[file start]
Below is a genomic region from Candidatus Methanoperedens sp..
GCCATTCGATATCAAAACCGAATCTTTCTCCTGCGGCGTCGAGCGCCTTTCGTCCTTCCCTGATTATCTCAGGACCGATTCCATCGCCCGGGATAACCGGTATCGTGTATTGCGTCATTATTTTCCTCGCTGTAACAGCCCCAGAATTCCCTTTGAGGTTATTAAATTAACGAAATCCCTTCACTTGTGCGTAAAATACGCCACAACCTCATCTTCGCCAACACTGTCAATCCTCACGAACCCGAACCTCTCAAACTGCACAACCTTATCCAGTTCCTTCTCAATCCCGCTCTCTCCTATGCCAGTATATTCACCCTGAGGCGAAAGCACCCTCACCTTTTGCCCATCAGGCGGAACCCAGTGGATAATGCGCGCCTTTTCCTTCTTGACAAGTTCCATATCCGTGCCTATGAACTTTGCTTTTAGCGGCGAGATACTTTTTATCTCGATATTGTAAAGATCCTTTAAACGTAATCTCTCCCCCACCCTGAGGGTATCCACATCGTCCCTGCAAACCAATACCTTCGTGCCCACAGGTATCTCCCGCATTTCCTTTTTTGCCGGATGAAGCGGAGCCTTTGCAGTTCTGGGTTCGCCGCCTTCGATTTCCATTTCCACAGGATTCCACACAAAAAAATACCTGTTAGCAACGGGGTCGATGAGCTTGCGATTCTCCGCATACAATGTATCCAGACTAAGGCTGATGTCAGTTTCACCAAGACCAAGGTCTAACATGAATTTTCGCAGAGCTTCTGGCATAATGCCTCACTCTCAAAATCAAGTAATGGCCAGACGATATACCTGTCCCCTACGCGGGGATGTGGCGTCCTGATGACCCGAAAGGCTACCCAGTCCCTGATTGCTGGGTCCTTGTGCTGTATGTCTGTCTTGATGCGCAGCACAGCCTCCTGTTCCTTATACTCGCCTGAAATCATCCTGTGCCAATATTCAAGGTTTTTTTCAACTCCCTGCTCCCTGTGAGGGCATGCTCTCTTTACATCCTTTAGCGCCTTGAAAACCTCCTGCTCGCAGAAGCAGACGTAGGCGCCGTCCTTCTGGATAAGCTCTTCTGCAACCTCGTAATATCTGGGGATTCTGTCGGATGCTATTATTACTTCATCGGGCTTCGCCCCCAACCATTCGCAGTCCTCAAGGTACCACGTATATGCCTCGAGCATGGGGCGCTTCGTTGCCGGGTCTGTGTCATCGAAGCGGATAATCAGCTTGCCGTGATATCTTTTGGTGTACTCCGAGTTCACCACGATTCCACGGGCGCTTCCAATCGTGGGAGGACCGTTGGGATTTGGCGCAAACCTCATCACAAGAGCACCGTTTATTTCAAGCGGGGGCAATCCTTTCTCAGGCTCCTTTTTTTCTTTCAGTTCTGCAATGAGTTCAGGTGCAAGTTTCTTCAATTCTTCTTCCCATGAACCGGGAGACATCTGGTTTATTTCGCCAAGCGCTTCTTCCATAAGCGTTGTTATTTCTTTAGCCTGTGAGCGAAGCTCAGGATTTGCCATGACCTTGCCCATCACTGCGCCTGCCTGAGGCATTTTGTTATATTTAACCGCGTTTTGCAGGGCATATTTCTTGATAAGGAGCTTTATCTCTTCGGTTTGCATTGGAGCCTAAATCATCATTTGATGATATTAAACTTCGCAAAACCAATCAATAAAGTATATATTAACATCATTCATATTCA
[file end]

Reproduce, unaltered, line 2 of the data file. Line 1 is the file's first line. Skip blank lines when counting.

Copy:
GCCATTCGATATCAAAACCGAATCTTTCTCCTGCGGCGTCGAGCGCCTTTCGTCCTTCCCTGATTATCTCAGGACCGATTCCATCGCCCGGGATAACCGGTATCGTGTATTGCGTCATTATTTTCCTCGCTGTAACAGCCCCAGAATTCCCTTTGAGGTTATTAAATTAACGAAATCCCTTCACTTGTGCGTAAAATACGCCACAACCTCATCTTCGCCAACACTGTCAATCCTCACGAACCCGAACCTCTCAAACTGCACAACCTTATCCAGTTCCTTCTCAATCCCGCTCTCTCCTATGCCAGTATATTCACCCTGAGGCGAAAGCACCCTCACCTTTTGCCCATCAGGCGGAACCCAGTGGATAATGCGCGCCTTTTCCTTCTTGACAAGTTCCATATCCGTGCCTATGAACTTTGCTTTTAGCGGCGAGATACTTTTTATCTCGATATTGTAAAGATCCTTTAAACGTAATCTCTCCCCCACCCTGAGGGTATCCACATCGTCCCTGCAAACCAATACCTTCGTGCCCACAGGTATCTCCCGCATTTCCTTTTTTGCCGGATGAAGCGGAGCCTTTGCAGTTCTGGGTTCGCCGCCTTCGATTTCCATTTCCACAGGATTCCACACAAAAAAATACCTGTTAGCAACGGGGTCGATGAGCTTGCGATTCTCCGCATACAATGTATCCAGACTAAGGCTGATGTCAGTTTCACCAAGACCAAGGTCTAACATGAATTTTCGCAGAGCTTCTGGCATAATGCCTCACTCTCAAAATCAAGTAATGGCCAGACGATATACCTGTCCCCTACGCGGGGATGTGGCGTCCTGATGACCCGAAAGGCTACCCAGTCCCTGATTGCTGGGTCCTTGTGCTGTATGTCTGTCTTGATGCGCAGCACAGCCTCCTGTTCCTTATACTCGCCTGAAATCATCCTGTGCCAATATTCAAGGTTTTTTTCAACTCCCTGCTCCCTGTGAGGGCATGCTCTCTTTACATCCTTTAGCGCCTTGAAAACCTCCTGCTCGCAGAAGCAGACGTAGGCGCCGTCCTTCTGGATAAGCTCTTCTGCAACCTCGTAATATCTGGGGATTCTGTCGGATGCTATTATTACTTCATCGGGCTTCGCCCCCAACCATTCGCAGTCCTCAAGGTACCACGTATATGCCTCGAGCATGGGGCGCTTCGTTGCCGGGTCTGTGTCATCGAAGCGGATAATCAGCTTGCCGTGATATCTTTTGGTGTACTCCGAGTTCACCACGATTCCACGGGCGCTTCCAATCGTGGGAGGACCGTTGGGATTTGGCGCAAACCTCATCACAAGAGCACCGTTTATTTCAAGCGGGGGCAATCCTTTCTCAGGCTCCTTTTTTTCTTTCAGTTCTGCAATGAGTTCAGGTGCAAGTTTCTTCAATTCTTCTTCCCATGAACCGGGAGACATCTGGTTTATTTCGCCAAGCGCTTCTTCCATAAGCGTTGTTATTTCTTTAGCCTGTGAGCGAAGCTCAGGATTTGCCATGACCTTGCCCATCACTGCGCCTGCCTGAGGCATTTTGTTATATTTAACCGCGTTTTGCAGGGCATATTTCTTGATAAGGAGCTTTATCTCTTCGGTTTGCATTGGAGCCTAAATCATCATTTGATGATATTAAACTTCGCAAAACCAATCAATAAAGTATATATTAACATCATTCATATTCA